The prevention of type 2 diabetes changed dramatically about two decades ago with the release of findings from the U.S. National Diabetes Prevention Program (National DPP). The landmark study found that weight loss through exercise and dietary changes—lifestyle interventions—was substantially more effective than medication for putting prediabetes into remission.
Many studies have been conducted since then looking at how to implement findings from the National DPP within communities, and how lifestyle interventions can be improved. It’s important for clinicians to understand the latest findings to better treat patients with prediabetes, said Hollie Raynor, PhD, RD, LDN, Associate Dean and Professor in the Department of Nutrition at the University of Tennessee.
Dr. Raynor will be joined by three other presenters during a symposium Maximizing Weight Loss Maintenance—Ingredients for the Secret Sauce, which begins at 8:00 a.m. CT Sunday, June 5, in La Nouvelle Orleans Ballroom C at the convention center. The symposium will also be livestreamed for virtual meeting attendees.
The Diabetes Prevention Program clinical research study revealed that a lifestyle intervention, which initially called for a loss of at least 7% of body weight and 150 minutes of exercise a week, was so much more successful at preventing the onset of type 2 diabetes than metformin that the study was ended early.
Subsequent studies found that, for some individuals, as little as 5% weight loss helped improve insulin resistance and could put prediabetes into remission. Dr. Raynor will review those findings and discuss optimal dietary strategies, physical activity goals, and the latest in counseling and behavior change approaches for patients with prediabetes and type 2 diabetes.
“Researchers have looked at what type of diet, beyond just calories and fat, is best,” she said. “Are there some diets that might be better for some people as compared to other types of people? Is there a different type of physical activity prescription that should be provided than what was in the original program? And what kind of counseling strategies are best to assist people in making changes in their diet and activity?”
Angela Forfia, Associate Director of Diabetes Education and Prevention at the Association of Diabetes Care & Education Specialists (ADCES), will present the public health perspective in her lecture Real-World Lessons and Application to Practice from the U.S. National Diabetes Prevention Program Experience.
About 10 years ago, ADCES partnered with the Centers for Disease Control and Prevention (CDC) to deliver lifestyle interventions to communities across the country by building upon an existing infrastructure of accredited diabetes self-management education and support programs. Alongside other organizations like the YMCA and the Black Women’s Health Imperative, ADCES helped transition diabetes prevention programs from costly one-on-one counseling sessions at research hospitals to small group interventions in more accessible health care and community settings.
Although diabetes prevention programs were expanding nationally, the CDC realized that many of the people most at risk for developing type 2 diabetes were not enrolling in them. In response, a greater emphasis was placed on getting Latinos, African Americans, men, and other priority populations to enroll while also expandeding programs into rural communities and urban neighborhoods. The CDC also set more realistic goals for patients. Forfia noted that the original DPP study revealed that each kilogram of weight loss (2.2 pounds) resulted in a 16% reduction in the incidence of type 2 diabetes.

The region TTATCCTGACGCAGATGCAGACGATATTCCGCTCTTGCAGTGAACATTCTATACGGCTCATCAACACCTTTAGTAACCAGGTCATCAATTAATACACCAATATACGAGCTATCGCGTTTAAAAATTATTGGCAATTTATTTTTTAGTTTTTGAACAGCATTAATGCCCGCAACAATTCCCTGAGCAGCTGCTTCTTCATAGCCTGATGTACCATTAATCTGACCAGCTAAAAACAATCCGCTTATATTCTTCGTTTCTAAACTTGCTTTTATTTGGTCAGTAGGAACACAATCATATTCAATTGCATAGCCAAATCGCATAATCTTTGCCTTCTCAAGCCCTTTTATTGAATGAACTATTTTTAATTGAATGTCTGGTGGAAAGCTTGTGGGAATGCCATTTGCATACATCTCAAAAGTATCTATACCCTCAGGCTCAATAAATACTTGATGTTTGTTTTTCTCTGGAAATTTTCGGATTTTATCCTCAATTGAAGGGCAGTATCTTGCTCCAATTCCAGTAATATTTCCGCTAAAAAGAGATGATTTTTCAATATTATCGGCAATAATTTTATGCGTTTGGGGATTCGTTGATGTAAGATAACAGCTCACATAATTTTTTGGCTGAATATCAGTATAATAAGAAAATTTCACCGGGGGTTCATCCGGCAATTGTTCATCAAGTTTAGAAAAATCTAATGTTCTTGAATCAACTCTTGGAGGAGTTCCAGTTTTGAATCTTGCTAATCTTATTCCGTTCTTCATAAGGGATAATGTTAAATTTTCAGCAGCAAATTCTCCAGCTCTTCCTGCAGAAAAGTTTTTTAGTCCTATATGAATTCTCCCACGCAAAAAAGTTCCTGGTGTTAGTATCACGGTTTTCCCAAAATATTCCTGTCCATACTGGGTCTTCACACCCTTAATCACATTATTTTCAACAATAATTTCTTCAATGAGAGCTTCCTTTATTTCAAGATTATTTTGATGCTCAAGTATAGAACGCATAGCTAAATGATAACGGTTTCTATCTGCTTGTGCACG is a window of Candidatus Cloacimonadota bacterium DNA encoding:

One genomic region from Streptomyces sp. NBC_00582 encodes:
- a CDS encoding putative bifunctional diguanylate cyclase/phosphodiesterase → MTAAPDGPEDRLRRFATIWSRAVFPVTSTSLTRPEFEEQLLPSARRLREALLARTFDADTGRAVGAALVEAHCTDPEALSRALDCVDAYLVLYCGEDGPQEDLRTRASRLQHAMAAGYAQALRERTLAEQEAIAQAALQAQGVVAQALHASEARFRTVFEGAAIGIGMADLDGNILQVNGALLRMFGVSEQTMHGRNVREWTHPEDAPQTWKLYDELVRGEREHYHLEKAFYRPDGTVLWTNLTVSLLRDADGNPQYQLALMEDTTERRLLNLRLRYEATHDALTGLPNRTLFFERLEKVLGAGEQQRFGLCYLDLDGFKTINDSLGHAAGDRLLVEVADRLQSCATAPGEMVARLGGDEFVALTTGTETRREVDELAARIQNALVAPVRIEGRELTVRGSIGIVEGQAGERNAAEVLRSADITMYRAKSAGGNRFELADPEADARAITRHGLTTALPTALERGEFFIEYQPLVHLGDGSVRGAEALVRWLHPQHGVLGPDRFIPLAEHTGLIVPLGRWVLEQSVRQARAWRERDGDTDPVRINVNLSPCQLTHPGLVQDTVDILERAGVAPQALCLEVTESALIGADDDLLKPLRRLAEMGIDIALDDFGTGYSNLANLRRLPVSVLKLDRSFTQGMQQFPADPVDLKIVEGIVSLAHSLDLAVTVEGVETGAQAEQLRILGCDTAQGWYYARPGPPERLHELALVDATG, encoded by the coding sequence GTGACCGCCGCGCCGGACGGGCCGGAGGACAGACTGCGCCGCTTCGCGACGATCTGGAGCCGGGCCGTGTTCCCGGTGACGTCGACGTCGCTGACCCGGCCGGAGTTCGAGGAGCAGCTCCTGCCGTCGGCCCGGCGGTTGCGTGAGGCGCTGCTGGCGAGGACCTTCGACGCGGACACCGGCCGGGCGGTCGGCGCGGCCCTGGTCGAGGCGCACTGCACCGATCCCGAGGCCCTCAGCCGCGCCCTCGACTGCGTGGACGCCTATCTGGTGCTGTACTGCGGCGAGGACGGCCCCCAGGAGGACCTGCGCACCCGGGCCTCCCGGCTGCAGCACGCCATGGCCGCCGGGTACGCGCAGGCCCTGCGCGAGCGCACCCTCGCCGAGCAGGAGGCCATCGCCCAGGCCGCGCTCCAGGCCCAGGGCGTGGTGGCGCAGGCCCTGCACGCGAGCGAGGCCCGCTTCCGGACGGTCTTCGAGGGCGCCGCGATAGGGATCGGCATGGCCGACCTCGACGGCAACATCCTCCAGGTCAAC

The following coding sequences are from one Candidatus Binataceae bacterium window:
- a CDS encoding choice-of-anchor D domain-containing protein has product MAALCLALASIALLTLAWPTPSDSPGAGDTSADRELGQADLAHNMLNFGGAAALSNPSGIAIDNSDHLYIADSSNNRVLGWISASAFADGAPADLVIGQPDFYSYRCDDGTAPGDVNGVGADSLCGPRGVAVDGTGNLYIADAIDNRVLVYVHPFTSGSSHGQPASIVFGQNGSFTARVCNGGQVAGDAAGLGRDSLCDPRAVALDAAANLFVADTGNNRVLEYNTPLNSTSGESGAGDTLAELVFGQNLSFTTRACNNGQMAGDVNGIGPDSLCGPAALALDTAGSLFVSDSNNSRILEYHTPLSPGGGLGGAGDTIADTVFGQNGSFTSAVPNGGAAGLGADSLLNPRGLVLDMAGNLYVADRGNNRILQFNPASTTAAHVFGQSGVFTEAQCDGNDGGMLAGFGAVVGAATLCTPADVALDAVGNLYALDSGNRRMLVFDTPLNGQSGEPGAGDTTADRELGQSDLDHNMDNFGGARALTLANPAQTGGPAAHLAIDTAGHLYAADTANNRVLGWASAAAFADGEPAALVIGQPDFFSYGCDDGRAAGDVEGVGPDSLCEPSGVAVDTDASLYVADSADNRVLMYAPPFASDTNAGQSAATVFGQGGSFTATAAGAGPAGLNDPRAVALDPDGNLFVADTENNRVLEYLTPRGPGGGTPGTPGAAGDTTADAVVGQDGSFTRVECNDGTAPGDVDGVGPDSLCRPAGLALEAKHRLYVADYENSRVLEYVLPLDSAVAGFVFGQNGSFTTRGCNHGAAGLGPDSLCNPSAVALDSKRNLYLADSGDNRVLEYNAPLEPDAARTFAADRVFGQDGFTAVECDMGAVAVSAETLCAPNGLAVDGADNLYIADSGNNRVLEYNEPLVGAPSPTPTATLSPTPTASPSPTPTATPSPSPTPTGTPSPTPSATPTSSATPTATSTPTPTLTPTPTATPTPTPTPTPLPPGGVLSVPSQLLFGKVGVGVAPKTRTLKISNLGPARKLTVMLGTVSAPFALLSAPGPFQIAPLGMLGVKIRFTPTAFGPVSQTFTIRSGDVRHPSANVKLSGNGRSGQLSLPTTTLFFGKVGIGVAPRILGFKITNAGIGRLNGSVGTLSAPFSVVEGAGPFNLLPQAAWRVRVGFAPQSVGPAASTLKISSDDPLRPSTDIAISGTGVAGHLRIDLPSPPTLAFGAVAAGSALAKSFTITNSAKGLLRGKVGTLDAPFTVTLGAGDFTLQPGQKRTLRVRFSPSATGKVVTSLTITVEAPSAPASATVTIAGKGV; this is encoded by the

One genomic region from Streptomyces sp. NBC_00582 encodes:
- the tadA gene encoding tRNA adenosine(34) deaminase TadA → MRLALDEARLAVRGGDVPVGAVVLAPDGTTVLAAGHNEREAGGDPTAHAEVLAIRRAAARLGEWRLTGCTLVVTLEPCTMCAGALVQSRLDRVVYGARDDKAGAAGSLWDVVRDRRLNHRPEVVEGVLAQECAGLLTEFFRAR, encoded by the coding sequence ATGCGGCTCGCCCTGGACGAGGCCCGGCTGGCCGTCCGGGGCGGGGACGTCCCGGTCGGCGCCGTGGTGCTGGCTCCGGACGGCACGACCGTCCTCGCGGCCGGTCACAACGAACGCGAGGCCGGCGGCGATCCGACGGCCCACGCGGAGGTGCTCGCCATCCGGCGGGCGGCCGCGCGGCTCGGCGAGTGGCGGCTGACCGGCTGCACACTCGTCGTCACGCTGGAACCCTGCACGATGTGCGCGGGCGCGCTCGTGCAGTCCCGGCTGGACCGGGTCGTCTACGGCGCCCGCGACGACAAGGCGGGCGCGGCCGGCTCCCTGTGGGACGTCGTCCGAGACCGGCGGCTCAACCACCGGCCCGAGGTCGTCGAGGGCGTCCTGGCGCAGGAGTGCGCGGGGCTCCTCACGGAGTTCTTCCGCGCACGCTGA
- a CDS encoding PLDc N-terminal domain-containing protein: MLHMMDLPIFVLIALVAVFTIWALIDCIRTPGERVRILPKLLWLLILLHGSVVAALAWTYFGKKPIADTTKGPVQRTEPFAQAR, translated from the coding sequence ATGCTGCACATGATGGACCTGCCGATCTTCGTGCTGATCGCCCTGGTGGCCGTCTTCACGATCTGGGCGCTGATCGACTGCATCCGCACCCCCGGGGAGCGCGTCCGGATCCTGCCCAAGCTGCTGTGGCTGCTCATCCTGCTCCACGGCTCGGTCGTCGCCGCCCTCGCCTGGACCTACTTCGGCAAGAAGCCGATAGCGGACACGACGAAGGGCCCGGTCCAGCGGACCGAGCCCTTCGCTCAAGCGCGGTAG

“So you don’t actually have to get to some ideal mythical BMI to really reduce your risk of developing type 2 diabetes and other chronic conditions,” she said. “That’s one of the messages of the National DPP—that a small amount of weight loss can have some really big benefits, as can preventing further weight gain.
“These small and sustainable changes that are taught and conveyed within the DPP, by the lifestyle coach or by a community group, are more sustainable over time than large amounts of weight loss,” Forfia added.
ADCES’ goal now is to equip those in their network to train primary care providers to discuss diabetes prevention with patients, who can then be referred back to community-based organizations for follow-up.
“It starts with this really basic question: ‘Can I talk to you about your weight today?’” Forfia said.
Linda M. Delahanty, MS, RDN, Associate Professor of Medicine at Harvard Medical School, will discuss her own experiences with patients with prediabetes and type 2 diabetes, and the communication techniques and sample language that clinicians can use when implementing lifestyle interventions with patients.
“It’s one thing to know the factors associated with better weight loss and weight loss maintenance, and it’s another thing to implement them in a real-world practice setting,” said Delahanty, who is also Director of Nutrition and Behavioral Research and Director of the Path to Lifestyle Change Program at Massachusetts General Hospital Diabetes Center. She will provide sample phrases and messaging that clinicians can use to help patients build self-efficacy and maximize their results.
“I have done research on modifiable psychological and behavioral factors that are associated with weight loss and weight loss maintenance,” she said. “Some of the techniques, like motivational interviewing, have a structure and a framework for you. But then it’s what kind of language do you insert into that framework that makes a participant feel motivated to change the behavior?”
The session’s final speaker, Scott Kahan, MD, MPH, Director of the National Center for Weight & Wellness and faculty at Johns Hopkins Bloomberg School of Public Health, will review the evidence and best practices for pairing behavioral counseling and obesity pharmacotherapy.